asked the Secretary of State for War how many applications for compassionate release and compassionate posting, respectively, have been made during the last convenient month; and how many of these were granted.

These figures are compiled on a quarterly basis. During the quarter ended 30th September, 20,357 applications were received for compassionate release, of which 14,677 were approved; 4,460 applications were received for compassionate posting, of which 2,303 were approved. In addition, 1,061 soldiers were retained in the United Kingdom on compassionate grounds during that period, out of 1,621 applications. In all, therefore, 18,041 applications were approved out of a total of 26,438.

Commissions

asked the Secretary of State for War whether, in order to avoid the hardship imposed upon officers by the postponement of their release from the Army, he will take steps to arrange for a quicker system of promotion of N.C.O.s and warrant officers who are of higher release groups and are suitable for immediate commissioning into specialist posts.

:The system already in force allows any individual of whatever rank, if recommended by his commanding officer and by a War Office Selection Board, to be granted an immediate emergency commission, with only a short period of special training carried out after commissioning has been effected. In certain cases this special training can be omitted. The importance of recommending any likely candidates for commissions has frequently been brought to the notice of allcommanding officers. Between 1st September, 1939, and the end of September, 1945, 25,857 immediate commissions were granted from the ranks.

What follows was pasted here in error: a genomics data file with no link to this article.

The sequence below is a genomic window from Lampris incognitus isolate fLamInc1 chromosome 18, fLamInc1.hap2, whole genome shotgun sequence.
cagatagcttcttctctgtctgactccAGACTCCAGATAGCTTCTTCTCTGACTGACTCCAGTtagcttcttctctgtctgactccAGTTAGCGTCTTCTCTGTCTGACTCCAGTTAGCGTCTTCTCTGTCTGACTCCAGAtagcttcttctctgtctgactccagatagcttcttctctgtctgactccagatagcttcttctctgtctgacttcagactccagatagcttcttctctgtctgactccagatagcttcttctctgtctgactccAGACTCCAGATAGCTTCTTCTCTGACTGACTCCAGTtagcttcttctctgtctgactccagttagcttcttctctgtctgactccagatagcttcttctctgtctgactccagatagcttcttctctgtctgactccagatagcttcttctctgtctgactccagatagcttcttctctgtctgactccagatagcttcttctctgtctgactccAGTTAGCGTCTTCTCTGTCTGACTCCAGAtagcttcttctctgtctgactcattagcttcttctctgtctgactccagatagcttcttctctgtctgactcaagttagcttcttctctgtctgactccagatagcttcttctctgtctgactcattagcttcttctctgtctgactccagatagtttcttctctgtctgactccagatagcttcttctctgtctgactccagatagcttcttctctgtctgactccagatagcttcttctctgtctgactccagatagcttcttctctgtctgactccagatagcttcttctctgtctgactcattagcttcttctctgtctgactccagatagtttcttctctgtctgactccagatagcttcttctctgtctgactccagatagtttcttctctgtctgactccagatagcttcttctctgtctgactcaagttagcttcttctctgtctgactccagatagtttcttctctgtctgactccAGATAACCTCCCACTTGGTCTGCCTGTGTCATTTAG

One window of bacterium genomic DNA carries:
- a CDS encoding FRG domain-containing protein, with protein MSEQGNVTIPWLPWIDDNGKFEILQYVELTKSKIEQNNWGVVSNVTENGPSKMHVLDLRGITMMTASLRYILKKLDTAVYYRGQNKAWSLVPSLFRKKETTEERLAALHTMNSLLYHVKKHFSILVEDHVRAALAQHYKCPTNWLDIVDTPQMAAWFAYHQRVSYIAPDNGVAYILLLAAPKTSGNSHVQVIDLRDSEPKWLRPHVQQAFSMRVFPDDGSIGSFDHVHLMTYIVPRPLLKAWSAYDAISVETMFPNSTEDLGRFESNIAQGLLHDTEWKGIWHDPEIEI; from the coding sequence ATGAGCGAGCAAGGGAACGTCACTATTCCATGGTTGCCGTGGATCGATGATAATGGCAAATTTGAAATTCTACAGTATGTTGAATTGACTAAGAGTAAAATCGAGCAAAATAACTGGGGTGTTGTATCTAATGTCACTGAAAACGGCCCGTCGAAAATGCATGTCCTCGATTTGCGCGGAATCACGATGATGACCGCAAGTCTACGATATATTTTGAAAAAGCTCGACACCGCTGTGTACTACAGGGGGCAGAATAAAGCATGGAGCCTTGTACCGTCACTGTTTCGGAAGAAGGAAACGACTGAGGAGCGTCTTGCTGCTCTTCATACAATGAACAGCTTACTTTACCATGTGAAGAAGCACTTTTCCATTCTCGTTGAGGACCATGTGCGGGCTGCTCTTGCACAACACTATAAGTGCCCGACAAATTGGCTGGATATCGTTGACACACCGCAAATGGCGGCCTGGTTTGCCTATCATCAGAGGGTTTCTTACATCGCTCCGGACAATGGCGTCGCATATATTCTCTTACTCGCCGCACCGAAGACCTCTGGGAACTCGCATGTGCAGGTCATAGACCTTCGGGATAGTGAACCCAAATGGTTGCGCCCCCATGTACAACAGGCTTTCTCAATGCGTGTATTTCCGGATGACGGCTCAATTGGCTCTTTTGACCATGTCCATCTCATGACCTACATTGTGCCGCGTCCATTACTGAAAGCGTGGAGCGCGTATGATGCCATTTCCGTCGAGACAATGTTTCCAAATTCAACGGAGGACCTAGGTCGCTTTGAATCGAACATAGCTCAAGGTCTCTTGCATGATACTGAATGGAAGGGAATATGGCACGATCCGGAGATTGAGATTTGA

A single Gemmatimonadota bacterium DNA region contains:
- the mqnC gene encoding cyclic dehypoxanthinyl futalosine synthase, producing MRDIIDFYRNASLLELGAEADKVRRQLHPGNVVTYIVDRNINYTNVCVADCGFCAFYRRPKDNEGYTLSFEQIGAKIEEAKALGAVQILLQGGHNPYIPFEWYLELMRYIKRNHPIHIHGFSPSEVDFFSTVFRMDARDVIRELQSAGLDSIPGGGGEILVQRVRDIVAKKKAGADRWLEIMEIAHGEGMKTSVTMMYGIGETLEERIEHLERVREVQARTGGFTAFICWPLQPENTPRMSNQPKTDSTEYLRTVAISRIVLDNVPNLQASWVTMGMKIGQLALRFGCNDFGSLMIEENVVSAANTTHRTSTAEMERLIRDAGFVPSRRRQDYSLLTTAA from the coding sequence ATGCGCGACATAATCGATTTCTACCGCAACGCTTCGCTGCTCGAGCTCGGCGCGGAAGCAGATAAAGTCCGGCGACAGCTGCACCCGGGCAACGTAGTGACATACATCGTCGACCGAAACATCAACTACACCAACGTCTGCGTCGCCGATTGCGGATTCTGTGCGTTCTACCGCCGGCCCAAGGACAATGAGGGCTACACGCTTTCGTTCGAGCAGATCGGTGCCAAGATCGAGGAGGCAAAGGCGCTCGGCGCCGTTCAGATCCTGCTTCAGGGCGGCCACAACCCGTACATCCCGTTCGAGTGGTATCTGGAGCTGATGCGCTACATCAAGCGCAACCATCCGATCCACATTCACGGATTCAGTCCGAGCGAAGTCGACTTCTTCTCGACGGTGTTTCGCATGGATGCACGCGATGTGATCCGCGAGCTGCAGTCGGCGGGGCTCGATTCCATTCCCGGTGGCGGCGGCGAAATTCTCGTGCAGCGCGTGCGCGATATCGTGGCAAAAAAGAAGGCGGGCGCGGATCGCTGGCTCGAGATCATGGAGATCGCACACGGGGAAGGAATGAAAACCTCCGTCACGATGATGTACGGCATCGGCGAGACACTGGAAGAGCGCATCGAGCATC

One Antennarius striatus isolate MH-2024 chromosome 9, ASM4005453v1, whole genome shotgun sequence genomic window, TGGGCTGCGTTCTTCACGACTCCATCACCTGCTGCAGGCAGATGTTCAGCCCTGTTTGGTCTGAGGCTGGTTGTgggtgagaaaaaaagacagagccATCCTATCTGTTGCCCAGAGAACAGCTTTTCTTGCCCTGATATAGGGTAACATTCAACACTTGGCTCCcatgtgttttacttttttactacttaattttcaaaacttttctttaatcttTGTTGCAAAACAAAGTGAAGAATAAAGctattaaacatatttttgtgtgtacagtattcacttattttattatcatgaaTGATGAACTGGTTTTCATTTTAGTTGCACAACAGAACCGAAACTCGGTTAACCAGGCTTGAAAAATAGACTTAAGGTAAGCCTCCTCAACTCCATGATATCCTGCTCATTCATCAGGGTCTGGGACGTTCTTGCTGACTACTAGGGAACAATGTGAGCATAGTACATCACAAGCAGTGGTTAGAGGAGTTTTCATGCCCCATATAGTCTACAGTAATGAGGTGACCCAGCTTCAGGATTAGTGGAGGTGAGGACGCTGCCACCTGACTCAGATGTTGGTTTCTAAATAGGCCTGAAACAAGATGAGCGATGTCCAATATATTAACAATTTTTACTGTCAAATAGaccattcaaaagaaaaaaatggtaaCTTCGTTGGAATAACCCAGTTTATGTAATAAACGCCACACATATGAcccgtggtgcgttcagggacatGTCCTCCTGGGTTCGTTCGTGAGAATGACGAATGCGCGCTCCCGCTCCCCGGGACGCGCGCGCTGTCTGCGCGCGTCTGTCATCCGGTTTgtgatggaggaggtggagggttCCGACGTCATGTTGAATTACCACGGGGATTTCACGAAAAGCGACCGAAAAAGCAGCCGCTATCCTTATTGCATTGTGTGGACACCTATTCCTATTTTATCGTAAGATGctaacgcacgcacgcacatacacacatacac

asked the Secretary of State for War the number of officers in the Army who have applied for permanent commissions; the number given to date; and how many will be available in the reorganised Army.

So far, 6,896 officers have applied for Regular commissions; of these, 2,206 have been approved and already gazetted or await gazette action. I cannot yet say what vacancies will be available in the post-war Army, but more Regular officers are still needed and recruitment continues.

asked the Secretary of State for War whether, because of the shortage of officers and inorder to prevent a further delay in demobilisation, he is prepared to consider giving immediate commissions from the ranks.

I would refer the hon. and gallant Member to the reply given to-day to the hon. and gallant Member for South Blackpool (Wing Commander R. Robinson).

Air Trooping (Python Scheme)

asked the Secretary of State for War if he is satisfied with the working of air trooping under the Python scheme.

Yes, Sir. The air-trooping scheme was institutedfor purposes other than the operation of the Python scheme, but a number of men are brought home in aircraft used for air trooping on their outward journey. The assistance so afforded has been extremely valuable.

News Dissemination (Austria)

asked the Secretary of State for War whether he will consider improving the present inadequate supply of British newspapers and domestic news to British troops in Austria until it equals the standard at present attained in B.A.O.R.

I regret that severe limitations of air and land transport at present prevent the troops in Austria from receiving similar facilities to those existing in B.A.O.R. The matter is kept closely under review and improvements will be effected whenever possible.

Soldiers (Civilian Employment)

asked the Secretary of State for War whether he has fully explored the possibility of employing on civil work soldiers awaiting demobilisation; and with what result.

This possibility has been fully investigated. Soldiers awaiting release not required for military employment are made available for assistance to agriculture and industry in connection with work of national importance. Arrangements are made locally with Ministry of Labour and National Service officials and County War Agricultural Executive Committees, or direct with farmers. Everything is being done to encourage the fullest use of these men on civilian tasks.